Greg Bartram-US PRESSWIRE - Presswire
IU faces Northwestern, Michigan State, and Ohio State before a final non-conference game against Navy.
As we all know, the main portion of IU's non-conference scheduled ended with a whimper. After a fantastic comeback to take a last-minute lead against Ball State, an improbable and controversial field goal set up BSU's winning field goal. Now, after two weeks to regroup, IU plays three Big Ten games before a final non-conference game at Navy on October 20. The Hoosiers travel to Northwestern on September 29 before returning home to face Michigan State and Ohio State.
At Northwestern. As this week's opponent, we have discussed and will discuss them quite a bit. The Wildcats are 4-0 and are one of only two bowl-eligible Big Ten teams to get to that point so far. As I mentioned earlier today, the Wildcats have become a fixture in the postseason and are almost always good for an upset or two of an upper tier program. For all of that success, however, at least as compared to Northwestern's past, attendance has not necessarily followed. Here's what Sippin on Purple says:
Attendance was a solid 28,641, the highest NU has drawn for an FCS foe. Remember when we drew 16,199 against Northeastern in 2007? Yeah, hopefully those days are long over. We've had good crowds against Boston College and Vanderbilt so far this season. Will we break 35k against Indiana in our Big Ten opener? Here's where being ranked might have helped with the marketing.
It's long been fashionable to bag on IU fans for their lack of support, and those who attended the Ball State game did head for the parking lots fairly early. On the other hand, IU's average of 45,034 is very encouraging, even if it is a bit inflated by coupon deals and students who buy tickets for the loyalty points. In a climate in which a respectable team has to fight for attendance, IU appears to be in a great position if, if, if we can find a way to win some games. Just as SoP hopes that being ranked will help with marketing, a strong IU performance in Evanston could lead to strong attendance at IU's upcoming homestand.
Michigan State: After Evanston, IU comes home to host Michigan State. This game is homecoming, so there should be a lot of people on campus. How that translates to game attendance varies greatly depending on the weather and IU's record (and actual turnstile attendance can depend on the weather). Before the season, most of us were in agreement that Michigan State and Wisconsin presented IU's most hopeless games of the season. Now, four weeks into the season, that's anything but clear. Michigan State opened the season with a resilient comeback against Boise State, but since then, the Spartans, while typically excellent on defense, have struggled to score. The Notre Dame defense completely stopped LeVeon Bell and MSU. Against an Eastern Michigan team that looked entirely awful against Ball State, Purdue, and Illinois State, Michigan State trailed 7-3 at halftime, didn't take its final lead until the final two minutes of the third quarter, and didn't score a touchdown until 7:19 remained in the game. The bad news for IU is that the Spartan defense is as tough as ever, but is it crazy to think that IU could be in this one at home? Let's see how IU fares against NU and MSU does against OSU. The Only Colors puts it succinctly:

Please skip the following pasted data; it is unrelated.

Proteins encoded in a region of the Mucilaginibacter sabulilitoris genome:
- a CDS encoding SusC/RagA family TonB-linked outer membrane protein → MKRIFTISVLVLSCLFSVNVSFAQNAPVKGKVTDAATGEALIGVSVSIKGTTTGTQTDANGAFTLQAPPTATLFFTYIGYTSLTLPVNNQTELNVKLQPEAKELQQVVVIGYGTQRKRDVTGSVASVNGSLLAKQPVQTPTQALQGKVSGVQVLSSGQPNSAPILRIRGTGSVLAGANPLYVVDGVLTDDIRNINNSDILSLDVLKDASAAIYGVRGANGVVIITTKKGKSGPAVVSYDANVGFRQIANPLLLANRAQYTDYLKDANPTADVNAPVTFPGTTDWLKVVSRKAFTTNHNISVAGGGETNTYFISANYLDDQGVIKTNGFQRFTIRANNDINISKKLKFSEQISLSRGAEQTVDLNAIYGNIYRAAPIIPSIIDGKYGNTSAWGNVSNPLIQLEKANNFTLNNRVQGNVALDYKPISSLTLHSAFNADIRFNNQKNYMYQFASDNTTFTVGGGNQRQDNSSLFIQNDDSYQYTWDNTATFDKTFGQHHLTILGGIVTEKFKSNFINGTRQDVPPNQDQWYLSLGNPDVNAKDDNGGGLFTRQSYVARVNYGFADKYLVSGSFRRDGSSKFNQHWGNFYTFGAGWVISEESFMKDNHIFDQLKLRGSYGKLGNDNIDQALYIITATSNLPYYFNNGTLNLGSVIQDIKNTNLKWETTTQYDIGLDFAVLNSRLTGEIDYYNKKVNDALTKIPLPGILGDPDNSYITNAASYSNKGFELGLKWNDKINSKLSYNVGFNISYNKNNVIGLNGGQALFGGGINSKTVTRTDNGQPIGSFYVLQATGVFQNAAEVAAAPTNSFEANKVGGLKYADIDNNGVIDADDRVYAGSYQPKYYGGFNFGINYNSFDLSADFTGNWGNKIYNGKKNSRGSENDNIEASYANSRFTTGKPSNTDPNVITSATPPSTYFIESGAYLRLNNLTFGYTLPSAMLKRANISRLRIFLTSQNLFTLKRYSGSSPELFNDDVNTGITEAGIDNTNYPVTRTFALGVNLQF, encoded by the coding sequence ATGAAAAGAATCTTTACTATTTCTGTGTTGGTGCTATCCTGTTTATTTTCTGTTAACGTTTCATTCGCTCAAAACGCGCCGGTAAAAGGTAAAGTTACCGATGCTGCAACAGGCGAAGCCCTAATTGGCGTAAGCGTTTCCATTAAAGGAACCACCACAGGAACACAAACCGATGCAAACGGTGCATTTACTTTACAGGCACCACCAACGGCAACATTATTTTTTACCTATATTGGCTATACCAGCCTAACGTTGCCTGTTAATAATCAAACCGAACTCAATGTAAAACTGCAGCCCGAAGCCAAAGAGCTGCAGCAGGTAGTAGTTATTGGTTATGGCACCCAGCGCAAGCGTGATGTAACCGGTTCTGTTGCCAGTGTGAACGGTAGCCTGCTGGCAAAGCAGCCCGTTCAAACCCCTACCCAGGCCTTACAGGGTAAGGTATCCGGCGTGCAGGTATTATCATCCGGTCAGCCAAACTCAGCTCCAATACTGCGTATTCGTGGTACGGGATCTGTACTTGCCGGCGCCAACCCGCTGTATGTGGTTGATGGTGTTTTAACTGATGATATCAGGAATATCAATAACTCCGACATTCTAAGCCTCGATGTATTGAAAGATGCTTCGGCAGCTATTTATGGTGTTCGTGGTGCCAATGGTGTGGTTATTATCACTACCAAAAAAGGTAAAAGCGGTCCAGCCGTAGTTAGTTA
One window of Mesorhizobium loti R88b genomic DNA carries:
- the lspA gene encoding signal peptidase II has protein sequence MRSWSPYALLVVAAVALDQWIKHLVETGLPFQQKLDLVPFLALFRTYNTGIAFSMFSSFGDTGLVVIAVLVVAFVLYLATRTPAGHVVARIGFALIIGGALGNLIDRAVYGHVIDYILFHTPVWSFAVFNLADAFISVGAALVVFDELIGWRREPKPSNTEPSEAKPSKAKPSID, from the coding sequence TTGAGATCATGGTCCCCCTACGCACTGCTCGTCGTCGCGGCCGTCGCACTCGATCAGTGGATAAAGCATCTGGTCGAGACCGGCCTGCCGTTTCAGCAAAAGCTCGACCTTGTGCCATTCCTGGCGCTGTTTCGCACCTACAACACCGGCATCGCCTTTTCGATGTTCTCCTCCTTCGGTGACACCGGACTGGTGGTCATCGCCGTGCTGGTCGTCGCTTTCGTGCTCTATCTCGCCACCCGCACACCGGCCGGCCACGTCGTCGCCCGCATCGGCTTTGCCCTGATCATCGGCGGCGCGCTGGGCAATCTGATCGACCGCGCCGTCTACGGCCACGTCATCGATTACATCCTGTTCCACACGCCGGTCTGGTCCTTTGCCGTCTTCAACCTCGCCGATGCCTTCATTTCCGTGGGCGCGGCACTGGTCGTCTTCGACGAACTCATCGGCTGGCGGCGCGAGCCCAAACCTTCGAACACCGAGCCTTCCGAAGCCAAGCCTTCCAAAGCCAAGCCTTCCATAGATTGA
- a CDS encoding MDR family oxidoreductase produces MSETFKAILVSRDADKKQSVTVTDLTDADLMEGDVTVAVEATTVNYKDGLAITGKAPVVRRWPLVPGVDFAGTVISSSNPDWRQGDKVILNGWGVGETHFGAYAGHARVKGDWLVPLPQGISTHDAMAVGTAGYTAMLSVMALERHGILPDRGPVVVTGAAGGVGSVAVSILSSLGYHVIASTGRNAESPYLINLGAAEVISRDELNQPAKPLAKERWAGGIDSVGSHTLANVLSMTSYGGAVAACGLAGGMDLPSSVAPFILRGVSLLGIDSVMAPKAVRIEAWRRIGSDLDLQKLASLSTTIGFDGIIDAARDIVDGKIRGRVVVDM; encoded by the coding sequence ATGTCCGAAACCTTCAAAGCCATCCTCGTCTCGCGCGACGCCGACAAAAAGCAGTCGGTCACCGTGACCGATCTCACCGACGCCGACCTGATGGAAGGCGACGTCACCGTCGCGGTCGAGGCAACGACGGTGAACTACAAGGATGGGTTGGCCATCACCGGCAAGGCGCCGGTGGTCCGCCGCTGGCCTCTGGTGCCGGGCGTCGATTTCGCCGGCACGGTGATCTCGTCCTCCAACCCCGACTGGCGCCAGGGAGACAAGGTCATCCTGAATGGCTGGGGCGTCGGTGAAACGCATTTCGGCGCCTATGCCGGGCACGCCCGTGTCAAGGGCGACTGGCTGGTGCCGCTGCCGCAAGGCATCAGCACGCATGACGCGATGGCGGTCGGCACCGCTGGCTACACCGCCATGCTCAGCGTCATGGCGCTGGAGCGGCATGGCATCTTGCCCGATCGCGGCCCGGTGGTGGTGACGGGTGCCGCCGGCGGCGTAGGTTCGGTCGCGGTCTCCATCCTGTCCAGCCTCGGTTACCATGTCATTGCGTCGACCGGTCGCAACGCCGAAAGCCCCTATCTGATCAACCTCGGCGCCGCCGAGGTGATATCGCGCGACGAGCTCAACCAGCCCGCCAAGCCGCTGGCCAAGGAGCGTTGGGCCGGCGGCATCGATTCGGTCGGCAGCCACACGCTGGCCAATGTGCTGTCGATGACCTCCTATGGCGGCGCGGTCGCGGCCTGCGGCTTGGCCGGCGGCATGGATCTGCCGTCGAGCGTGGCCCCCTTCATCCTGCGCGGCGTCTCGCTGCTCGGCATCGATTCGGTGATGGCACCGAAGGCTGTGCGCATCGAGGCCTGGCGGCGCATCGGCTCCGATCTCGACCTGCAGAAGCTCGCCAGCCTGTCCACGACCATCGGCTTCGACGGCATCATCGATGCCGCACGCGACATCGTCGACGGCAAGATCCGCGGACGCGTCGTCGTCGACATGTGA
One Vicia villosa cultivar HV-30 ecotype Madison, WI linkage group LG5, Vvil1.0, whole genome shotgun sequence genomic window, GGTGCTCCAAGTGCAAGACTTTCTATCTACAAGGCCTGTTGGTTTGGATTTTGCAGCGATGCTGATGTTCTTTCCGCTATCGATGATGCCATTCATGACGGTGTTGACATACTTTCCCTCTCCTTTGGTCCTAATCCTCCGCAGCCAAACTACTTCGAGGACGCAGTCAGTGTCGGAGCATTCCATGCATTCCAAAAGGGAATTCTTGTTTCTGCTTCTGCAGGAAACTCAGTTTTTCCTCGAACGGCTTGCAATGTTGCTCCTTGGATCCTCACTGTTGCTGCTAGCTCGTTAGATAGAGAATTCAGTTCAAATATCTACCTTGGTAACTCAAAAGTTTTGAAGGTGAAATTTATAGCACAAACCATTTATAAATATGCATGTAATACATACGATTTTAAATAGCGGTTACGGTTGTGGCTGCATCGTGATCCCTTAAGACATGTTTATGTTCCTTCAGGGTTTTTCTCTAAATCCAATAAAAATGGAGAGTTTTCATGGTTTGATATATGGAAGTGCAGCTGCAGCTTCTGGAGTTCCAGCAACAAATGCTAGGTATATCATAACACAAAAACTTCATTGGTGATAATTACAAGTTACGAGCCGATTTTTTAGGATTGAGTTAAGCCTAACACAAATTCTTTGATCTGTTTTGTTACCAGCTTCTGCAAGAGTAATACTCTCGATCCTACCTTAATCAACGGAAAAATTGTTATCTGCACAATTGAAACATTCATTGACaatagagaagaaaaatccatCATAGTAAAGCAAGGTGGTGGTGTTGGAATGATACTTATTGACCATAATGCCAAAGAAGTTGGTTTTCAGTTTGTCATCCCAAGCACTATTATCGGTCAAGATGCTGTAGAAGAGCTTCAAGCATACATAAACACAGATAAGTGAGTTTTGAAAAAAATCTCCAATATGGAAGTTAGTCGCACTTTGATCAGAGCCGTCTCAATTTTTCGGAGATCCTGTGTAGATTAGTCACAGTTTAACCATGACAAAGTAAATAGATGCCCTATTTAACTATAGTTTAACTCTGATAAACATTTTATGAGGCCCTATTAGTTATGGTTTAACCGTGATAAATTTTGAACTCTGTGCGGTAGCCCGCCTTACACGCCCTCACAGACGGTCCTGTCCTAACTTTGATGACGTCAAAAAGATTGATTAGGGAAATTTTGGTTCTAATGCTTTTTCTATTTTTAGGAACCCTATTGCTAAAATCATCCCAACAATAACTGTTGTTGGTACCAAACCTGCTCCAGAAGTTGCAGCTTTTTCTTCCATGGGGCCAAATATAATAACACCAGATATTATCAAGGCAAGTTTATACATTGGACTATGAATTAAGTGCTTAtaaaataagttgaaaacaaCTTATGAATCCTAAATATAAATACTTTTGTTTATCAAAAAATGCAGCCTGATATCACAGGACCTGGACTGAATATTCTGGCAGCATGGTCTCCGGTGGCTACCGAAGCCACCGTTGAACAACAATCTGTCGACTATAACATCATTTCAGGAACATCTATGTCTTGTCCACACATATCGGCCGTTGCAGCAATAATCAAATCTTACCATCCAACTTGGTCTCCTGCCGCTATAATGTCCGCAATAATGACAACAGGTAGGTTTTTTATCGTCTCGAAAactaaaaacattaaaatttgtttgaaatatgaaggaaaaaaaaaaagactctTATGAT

This is a one-and-a-half-dimensional offense--and it took until the second half to even reveal the half dimension. Playing against an opponent that ranks in the bottom five nationally in total defense, you shouldn't have to run the ball for a full two quarters before your play action to the tight end starts working.
Ohio State: After the Spartans, IU hosts OSU in a prime time game on BTN. The Buckeyes appear to be the best Big Ten team by far, but are under a bowl ban this season because of sanctions committed during Jim Tressel's tenure in what seemed like a really big scandal at the time. Still, it may be damning with faint praise to call a team that let Cal back in the game and struggled to put away UAB is the conference's best. Here's how Land Grant Holy Land describes it:
Saturday afternoon's tilt against the University of Alabama-Birmingham wasn't the cake walk that most pundits (and LGHL writers) thought it would be. The Buckeyes had to deal with a Blazer passing attack that dinked and dunked the Silver Bullets all afternoon, and an offense that continued to show signs of brilliance among long stretches of ineptitude. But when all was said and done, the Scarlet and Gray walked out of their non conference schedule a two touchdown winner.
According to the oddsmakers, IU almost certainly will be heading to Annapolis with a 2-4 record and desperate for a win. Yet, all of IU's first three conference opponents have shown some vulnerability. Neither I nor most IU fans had high win-loss expectations for this season, but the relative weakness of the conference makes the chance of an upset seem a bit higher.